The climate change data is still robust. The leaked emails only show informal communication using the jargon scientists use, and normal human frustration with how obstinate so many seem to be against accepting the fact of man-made global warming. Given how science works, these emails do not in any way undermine those conclusions. It is only at our peril that we use these leaked emails to further political ends.

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The Moon in "Heroes" is VERY different from our Moon.

My wife and I tend to watch TV shows a year after they come out; we rent the DVDs from Netflix and watch them then. We're right now working our way through the third seasons of Heroes. If you've watched even the first season of Heroes, you know that Eclipses are a Big Deal and somehow cause or affect superpowers in humans. Well, there's another total solar eclipse coming in Season 3. Here's a screenshot (also showing a vapor ring left behind as Nathan Patrelli took off flying at high speed) of the moon about to eclipse the Sun:

heroes_badmoon

OK, first, the good. Yes, the Moon is apparently about the same size as the Sun in the sky. (Yeah, the Sun looks a little bigger, but that's probably because of the glare. There's about to be a total eclipse, so they've got to have about the same apparent size. In any event, the size is close.)

Now, the bad. When the moon is that close to the Sun in the sky, it is a tiny, tiny, tiny, very thin crescent, basically a new moon. You will not see it at all, until it starts to actively block out the Sun. The reason for this is that since they're so close to each other in a sky, it's almost a straight line from the Earth to the Moon to the Sun. The distance to the Moon is much less, so the Moon is between us and the Sun. Thus, the side lit up by the Sun is the far side of the Moon from us.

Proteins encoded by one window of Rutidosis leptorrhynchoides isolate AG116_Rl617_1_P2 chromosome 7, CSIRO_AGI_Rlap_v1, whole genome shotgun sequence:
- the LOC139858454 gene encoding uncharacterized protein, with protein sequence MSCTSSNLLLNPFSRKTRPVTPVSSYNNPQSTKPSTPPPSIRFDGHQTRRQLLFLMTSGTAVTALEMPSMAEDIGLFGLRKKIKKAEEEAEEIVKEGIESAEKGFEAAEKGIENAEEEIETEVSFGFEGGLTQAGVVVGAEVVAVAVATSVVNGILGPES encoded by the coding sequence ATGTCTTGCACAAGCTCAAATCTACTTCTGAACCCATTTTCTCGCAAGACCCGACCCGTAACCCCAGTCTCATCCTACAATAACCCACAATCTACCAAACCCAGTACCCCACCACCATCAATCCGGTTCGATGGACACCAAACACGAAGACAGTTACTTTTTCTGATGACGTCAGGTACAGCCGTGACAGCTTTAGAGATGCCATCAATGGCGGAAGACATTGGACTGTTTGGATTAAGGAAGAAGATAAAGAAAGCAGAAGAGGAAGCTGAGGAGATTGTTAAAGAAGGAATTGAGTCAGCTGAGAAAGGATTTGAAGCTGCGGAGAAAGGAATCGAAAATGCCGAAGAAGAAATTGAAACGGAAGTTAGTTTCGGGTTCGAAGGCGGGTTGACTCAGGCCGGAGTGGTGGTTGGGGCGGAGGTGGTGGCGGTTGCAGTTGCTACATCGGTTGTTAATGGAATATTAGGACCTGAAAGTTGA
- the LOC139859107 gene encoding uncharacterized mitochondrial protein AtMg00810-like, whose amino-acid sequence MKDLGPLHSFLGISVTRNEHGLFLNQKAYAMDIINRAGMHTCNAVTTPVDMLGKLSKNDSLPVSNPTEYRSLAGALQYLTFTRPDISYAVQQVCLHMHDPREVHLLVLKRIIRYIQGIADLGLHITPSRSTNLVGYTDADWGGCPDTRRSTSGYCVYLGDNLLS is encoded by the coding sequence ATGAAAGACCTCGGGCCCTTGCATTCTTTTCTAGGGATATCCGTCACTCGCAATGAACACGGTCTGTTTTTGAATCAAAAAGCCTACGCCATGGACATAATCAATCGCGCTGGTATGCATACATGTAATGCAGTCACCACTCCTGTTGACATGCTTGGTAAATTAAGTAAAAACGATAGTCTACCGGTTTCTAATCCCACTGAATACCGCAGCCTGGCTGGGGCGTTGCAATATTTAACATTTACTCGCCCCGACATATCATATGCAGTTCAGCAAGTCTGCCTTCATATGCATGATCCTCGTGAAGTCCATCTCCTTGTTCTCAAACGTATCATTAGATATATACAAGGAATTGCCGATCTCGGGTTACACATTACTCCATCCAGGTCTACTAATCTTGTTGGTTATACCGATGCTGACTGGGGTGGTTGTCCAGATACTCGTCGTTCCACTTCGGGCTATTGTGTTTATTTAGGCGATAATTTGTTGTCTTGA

Yet, here, instead of an almost-new moon, we see an almost-half-full moon! For half of the moon to be lit by the Sun when we see the two right next to each other in the sky, the moon would have to be at about the same distance from us as the Sun.... Well, it's not quite half, so it's a little closer, but we're talking inside the orbit of Mercury here. And, for the Moon to look as big as as the Sun when it's that far away, it will have to be physically almost as big as the Sun!

In our Universe, the Moon is a satellite of the Earth, about 1/4 the diameter of the Earth, and orbiting the Earth. The Sun is about 100 times the diameter of the Earth. The reason they look about the same size in the sky is because the Moon is so much closer.

From the evidence in the image above, however, the Earth of the Heroes Universe is very, very strange. They orbit a binary "star" system, including the Sun and the Moon... although the Moon is not a satellite of the Earth at all, but a binary partner to the Sun. However, the Heroes Universe Moon is an extremely bizarre object, for despite being so large, it does not shed any light of its own in the optical. It's clearly not a large gas cloud, for you can see by looking at it that it's a solid object with "seas" and craters and all of that. So, it's something that has somehow managed to be as big as the Sun without triggering fusion inside to make it glow.

Wow.

Well, given that all these superpowers work, we already knew they were operating under different laws of Physics, so I guess we shouldn't be surprised.